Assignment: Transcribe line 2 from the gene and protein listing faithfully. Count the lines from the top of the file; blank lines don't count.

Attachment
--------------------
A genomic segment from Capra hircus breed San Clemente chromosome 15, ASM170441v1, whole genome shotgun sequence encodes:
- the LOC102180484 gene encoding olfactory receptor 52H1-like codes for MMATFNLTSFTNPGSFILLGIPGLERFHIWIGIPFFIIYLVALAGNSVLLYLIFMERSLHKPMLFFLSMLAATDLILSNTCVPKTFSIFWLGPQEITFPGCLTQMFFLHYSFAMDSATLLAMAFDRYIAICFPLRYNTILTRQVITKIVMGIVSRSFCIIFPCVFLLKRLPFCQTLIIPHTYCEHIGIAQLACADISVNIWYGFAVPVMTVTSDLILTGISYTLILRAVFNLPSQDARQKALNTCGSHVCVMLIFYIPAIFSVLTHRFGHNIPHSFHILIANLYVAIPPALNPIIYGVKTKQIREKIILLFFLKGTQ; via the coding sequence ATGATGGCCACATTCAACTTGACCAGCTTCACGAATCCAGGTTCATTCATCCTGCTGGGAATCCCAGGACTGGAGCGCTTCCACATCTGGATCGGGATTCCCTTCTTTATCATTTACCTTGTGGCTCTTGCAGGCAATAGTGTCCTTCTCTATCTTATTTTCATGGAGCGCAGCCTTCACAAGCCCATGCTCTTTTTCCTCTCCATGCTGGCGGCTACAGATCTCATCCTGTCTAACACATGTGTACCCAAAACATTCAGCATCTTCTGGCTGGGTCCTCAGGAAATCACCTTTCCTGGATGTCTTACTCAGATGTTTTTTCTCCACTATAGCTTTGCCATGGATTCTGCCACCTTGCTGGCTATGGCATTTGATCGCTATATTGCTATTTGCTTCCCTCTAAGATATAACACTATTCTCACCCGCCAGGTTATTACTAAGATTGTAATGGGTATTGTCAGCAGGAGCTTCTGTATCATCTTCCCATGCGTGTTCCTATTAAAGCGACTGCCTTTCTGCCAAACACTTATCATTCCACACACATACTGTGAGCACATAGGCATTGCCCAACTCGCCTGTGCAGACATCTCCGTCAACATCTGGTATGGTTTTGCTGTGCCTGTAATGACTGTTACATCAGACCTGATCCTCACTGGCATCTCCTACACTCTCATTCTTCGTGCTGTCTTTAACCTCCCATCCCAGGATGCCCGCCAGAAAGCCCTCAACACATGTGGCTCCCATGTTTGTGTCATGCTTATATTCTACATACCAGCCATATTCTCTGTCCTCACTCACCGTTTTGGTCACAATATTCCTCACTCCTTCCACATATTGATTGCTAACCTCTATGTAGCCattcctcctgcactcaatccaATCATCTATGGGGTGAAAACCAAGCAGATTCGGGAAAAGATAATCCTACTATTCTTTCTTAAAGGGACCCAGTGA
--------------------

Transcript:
- the LOC102180484 gene encoding olfactory receptor 52H1-like codes for MMATFNLTSFTNPGSFILLGIPGLERFHIWIGIPFFIIYLVALAGNSVLLYLIFMERSLHKPMLFFLSMLAATDLILSNTCVPKTFSIFWLGPQEITFPGCLTQMFFLHYSFAMDSATLLAMAFDRYIAICFPLRYNTILTRQVITKIVMGIVSRSFCIIFPCVFLLKRLPFCQTLIIPHTYCEHIGIAQLACADISVNIWYGFAVPVMTVTSDLILTGISYTLILRAVFNLPSQDARQKALNTCGSHVCVMLIFYIPAIFSVLTHRFGHNIPHSFHILIANLYVAIPPALNPIIYGVKTKQIREKIILLFFLKGTQ; via the coding sequence ATGATGGCCACATTCAACTTGACCAGCTTCACGAATCCAGGTTCATTCATCCTGCTGGGAATCCCAGGACTGGAGCGCTTCCACATCTGGATCGGGATTCCCTTCTTTATCATTTACCTTGTGGCTCTTGCAGGCAATAGTGTCCTTCTCTATCTTATTTTCATGGAGCGCAGCCTTCACAAGCCCATGCTCTTTTTCCTCTCCATGCTGGCGGCTACAGATCTCATCCTGTCTAACACATGTGTACCCAAAACATTCAGCATCTTCTGGCTGGGTCCTCAGGAAATCACCTTTCCTGGATGTCTTACTCAGATGTTTTTTCTCCACTATAGCTTTGCCATGGATTCTGCCACCTTGCTGGCTATGGCATTTGATCGCTATATTGCTATTTGCTTCCCTCTAAGATATAACACTATTCTCACCCGCCAGGTTATTACTAAGATTGTAATGGGTATTGTCAGCAGGAGCTTCTGTATCATCTTCCCATGCGTGTTCCTATTAAAGCGACTGCCTTTCTGCCAAACACTTATCATTCCACACACATACTGTGAGCACATAGGCATTGCCCAACTCGCCTGTGCAGACATCTCCGTCAACATCTGGTATGGTTTTGCTGTGCCTGTAATGACTGTTACATCAGACCTGATCCTCACTGGCATCTCCTACACTCTCATTCTTCGTGCTGTCTTTAACCTCCCATCCCAGGATGCCCGCCAGAAAGCCCTCAACACATGTGGCTCCCATGTTTGTGTCATGCTTATATTCTACATACCAGCCATATTCTCTGTCCTCACTCACCGTTTTGGTCACAATATTCCTCACTCCTTCCACATATTGATTGCTAACCTCTATGTAGCCattcctcctgcactcaatccaATCATCTATGGGGTGAAAACCAAGCAGATTCGGGAAAAGATAATCCTACTATTCTTTCTTAAAGGGACCCAGTGA